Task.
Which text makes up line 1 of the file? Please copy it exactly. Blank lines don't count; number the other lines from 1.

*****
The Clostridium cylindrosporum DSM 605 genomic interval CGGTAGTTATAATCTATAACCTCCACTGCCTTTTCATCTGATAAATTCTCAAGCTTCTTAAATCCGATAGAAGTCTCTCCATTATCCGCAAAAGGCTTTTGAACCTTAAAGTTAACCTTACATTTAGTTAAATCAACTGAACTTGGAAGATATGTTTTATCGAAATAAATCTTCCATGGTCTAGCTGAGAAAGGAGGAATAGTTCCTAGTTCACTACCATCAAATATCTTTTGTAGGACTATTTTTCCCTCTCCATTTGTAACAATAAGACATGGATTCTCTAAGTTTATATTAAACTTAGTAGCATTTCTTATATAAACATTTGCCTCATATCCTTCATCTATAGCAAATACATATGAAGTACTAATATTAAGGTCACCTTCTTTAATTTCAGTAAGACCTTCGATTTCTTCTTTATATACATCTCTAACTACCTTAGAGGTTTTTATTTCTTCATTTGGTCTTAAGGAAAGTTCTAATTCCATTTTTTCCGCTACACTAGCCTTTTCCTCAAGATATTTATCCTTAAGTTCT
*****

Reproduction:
The Clostridium cylindrosporum DSM 605 genomic interval CGGTAGTTATAATCTATAACCTCCACTGCCTTTTCATCTGATAAATTCTCAAGCTTCTTAAATCCGATAGAAGTCTCTCCATTATCCGCAAAAGGCTTTTGAACCTTAAAGTTAACCTTACATTTAGTTAAATCAACTGAACTTGGAAGATATGTTTTATCGAAATAAATCTTCCATGGTCTAGCTGAGAAAGGAGGAATAGTTCCTAGTTCACTACCATCAAATATCTTTTGTAGGACTATTTTTCCCTCTCCATTTGTAACAATAAGACATGGATTCTCTAAGTTTATATTAAACTTAGTAGCATTTCTTATATAAACATTTGCCTCATATCCTTCATCTATAGCAAATACATATGAAGTACTAATATTAAGGTCACCTTCTTTAATTTCAGTAAGACCTTCGATTTCTTCTTTATATACATCTCTAACTACCTTAGAGGTTTTTATTTCTTCATTTGGTCTTAAGGAAAGTTCTAATTCCATTTTTTCCGCTACACTAGCCTTTTCCTCAAGATATTTATCCTTAAGTTCT